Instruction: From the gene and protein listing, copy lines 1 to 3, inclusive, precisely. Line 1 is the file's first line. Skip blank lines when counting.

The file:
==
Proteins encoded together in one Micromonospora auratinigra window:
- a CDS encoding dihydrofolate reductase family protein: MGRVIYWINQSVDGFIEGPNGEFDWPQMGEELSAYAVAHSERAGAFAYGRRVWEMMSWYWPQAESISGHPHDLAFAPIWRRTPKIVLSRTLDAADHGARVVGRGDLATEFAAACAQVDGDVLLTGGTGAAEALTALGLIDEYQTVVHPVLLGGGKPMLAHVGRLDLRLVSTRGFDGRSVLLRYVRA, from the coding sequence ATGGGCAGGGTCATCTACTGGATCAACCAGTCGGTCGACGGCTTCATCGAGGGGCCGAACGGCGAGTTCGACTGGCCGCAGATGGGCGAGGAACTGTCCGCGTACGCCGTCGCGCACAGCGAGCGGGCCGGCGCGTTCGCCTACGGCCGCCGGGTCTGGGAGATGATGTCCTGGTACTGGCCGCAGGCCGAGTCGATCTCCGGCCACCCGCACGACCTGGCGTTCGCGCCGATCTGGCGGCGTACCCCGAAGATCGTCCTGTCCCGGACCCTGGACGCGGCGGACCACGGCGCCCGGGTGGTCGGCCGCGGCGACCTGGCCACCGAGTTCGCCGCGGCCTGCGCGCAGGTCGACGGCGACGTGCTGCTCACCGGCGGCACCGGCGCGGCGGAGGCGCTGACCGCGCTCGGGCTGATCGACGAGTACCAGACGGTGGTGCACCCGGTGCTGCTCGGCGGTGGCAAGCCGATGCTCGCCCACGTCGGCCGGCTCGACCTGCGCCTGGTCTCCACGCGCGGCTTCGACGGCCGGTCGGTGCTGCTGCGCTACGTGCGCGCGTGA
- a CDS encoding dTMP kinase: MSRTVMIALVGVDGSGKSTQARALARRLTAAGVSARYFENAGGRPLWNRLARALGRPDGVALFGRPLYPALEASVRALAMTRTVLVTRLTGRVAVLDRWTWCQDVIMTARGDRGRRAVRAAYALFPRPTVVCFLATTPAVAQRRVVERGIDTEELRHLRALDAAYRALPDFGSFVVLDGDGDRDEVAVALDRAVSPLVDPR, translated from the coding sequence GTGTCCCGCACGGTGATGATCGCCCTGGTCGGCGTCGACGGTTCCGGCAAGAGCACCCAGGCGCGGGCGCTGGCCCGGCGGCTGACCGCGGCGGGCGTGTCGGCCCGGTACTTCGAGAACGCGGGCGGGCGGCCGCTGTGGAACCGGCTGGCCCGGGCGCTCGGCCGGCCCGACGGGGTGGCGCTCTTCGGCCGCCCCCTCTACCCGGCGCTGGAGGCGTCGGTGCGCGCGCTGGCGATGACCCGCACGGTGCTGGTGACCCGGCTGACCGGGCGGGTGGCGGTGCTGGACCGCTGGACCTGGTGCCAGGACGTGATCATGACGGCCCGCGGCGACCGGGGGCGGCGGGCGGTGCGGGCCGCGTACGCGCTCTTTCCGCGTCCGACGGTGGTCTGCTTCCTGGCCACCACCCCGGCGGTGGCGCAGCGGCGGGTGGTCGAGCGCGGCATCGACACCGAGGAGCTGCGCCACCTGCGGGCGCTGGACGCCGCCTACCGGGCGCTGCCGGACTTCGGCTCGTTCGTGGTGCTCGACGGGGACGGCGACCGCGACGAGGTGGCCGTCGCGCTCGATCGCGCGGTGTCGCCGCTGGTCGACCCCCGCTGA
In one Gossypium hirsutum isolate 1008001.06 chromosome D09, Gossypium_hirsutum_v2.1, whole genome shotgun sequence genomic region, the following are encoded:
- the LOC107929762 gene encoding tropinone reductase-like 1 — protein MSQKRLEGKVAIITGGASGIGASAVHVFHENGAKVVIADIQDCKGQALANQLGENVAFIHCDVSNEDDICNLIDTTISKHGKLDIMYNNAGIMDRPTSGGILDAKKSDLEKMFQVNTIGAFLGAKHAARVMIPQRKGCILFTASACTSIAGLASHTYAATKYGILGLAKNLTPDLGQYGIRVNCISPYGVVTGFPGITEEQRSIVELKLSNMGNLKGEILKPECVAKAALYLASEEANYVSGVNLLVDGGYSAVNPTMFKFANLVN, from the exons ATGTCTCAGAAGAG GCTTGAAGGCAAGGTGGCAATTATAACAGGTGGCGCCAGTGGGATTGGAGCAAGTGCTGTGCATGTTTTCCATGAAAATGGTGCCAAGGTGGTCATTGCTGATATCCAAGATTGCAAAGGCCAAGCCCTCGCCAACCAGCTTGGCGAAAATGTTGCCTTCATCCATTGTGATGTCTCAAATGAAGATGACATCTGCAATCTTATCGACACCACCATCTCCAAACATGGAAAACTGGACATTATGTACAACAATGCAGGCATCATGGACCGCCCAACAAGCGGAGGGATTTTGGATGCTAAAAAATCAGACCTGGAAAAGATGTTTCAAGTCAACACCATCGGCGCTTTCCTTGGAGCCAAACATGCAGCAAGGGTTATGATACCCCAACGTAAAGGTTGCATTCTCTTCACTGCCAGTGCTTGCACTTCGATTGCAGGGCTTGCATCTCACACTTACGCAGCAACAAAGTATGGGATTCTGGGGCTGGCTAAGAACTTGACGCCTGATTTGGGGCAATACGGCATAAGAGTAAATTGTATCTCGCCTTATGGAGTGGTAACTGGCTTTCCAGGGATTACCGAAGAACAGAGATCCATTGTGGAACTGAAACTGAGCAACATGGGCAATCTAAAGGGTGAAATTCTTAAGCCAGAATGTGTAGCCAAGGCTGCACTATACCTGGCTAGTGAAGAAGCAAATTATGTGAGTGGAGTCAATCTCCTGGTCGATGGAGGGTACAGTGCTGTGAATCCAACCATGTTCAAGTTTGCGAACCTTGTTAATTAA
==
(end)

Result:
Proteins encoded together in one Micromonospora auratinigra window:
- a CDS encoding dihydrofolate reductase family protein: MGRVIYWINQSVDGFIEGPNGEFDWPQMGEELSAYAVAHSERAGAFAYGRRVWEMMSWYWPQAESISGHPHDLAFAPIWRRTPKIVLSRTLDAADHGARVVGRGDLATEFAAACAQVDGDVLLTGGTGAAEALTALGLIDEYQTVVHPVLLGGGKPMLAHVGRLDLRLVSTRGFDGRSVLLRYVRA, from the coding sequence ATGGGCAGGGTCATCTACTGGATCAACCAGTCGGTCGACGGCTTCATCGAGGGGCCGAACGGCGAGTTCGACTGGCCGCAGATGGGCGAGGAACTGTCCGCGTACGCCGTCGCGCACAGCGAGCGGGCCGGCGCGTTCGCCTACGGCCGCCGGGTCTGGGAGATGATGTCCTGGTACTGGCCGCAGGCCGAGTCGATCTCCGGCCACCCGCACGACCTGGCGTTCGCGCCGATCTGGCGGCGTACCCCGAAGATCGTCCTGTCCCGGACCCTGGACGCGGCGGACCACGGCGCCCGGGTGGTCGGCCGCGGCGACCTGGCCACCGAGTTCGCCGCGGCCTGCGCGCAGGTCGACGGCGACGTGCTGCTCACCGGCGGCACCGGCGCGGCGGAGGCGCTGACCGCGCTCGGGCTGATCGACGAGTACCAGACGGTGGTGCACCCGGTGCTGCTCGGCGGTGGCAAGCCGATGCTCGCCCACGTCGGCCGGCTCGACCTGCGCCTGGTCTCCACGCGCGGCTTCGACGGCCGGTCGGTGCTGCTGCGCTACGTGCGCGCGTGA
- a CDS encoding dTMP kinase: MSRTVMIALVGVDGSGKSTQARALARRLTAAGVSARYFENAGGRPLWNRLARALGRPDGVALFGRPLYPALEASVRALAMTRTVLVTRLTGRVAVLDRWTWCQDVIMTARGDRGRRAVRAAYALFPRPTVVCFLATTPAVAQRRVVERGIDTEELRHLRALDAAYRALPDFGSFVVLDGDGDRDEVAVALDRAVSPLVDPR, translated from the coding sequence GTGTCCCGCACGGTGATGATCGCCCTGGTCGGCGTCGACGGTTCCGGCAAGAGCACCCAGGCGCGGGCGCTGGCCCGGCGGCTGACCGCGGCGGGCGTGTCGGCCCGGTACTTCGAGAACGCGGGCGGGCGGCCGCTGTGGAACCGGCTGGCCCGGGCGCTCGGCCGGCCCGACGGGGTGGCGCTCTTCGGCCGCCCCCTCTACCCGGCGCTGGAGGCGTCGGTGCGCGCGCTGGCGATGACCCGCACGGTGCTGGTGACCCGGCTGACCGGGCGGGTGGCGGTGCTGGACCGCTGGACCTGGTGCCAGGACGTGATCATGACGGCCCGCGGCGACCGGGGGCGGCGGGCGGTGCGGGCCGCGTACGCGCTCTTTCCGCGTCCGACGGTGGTCTGCTTCCTGGCCACCACCCCGGCGGTGGCGCAGCGGCGGGTGGTCGAGCGCGGCATCGACACCGAGGAGCTGCGCCACCTGCGGGCGCTGGACGCCGCCTACCGGGCGCTGCCGGACTTCGGCTCGTTCGTGGTGCTCGACGGGGACGGCGACCGCGACGAGGTGGCCGTCGCGCTCGATCGCGCGGTGTCGCCGCTGGTCGACCCCCGCTGA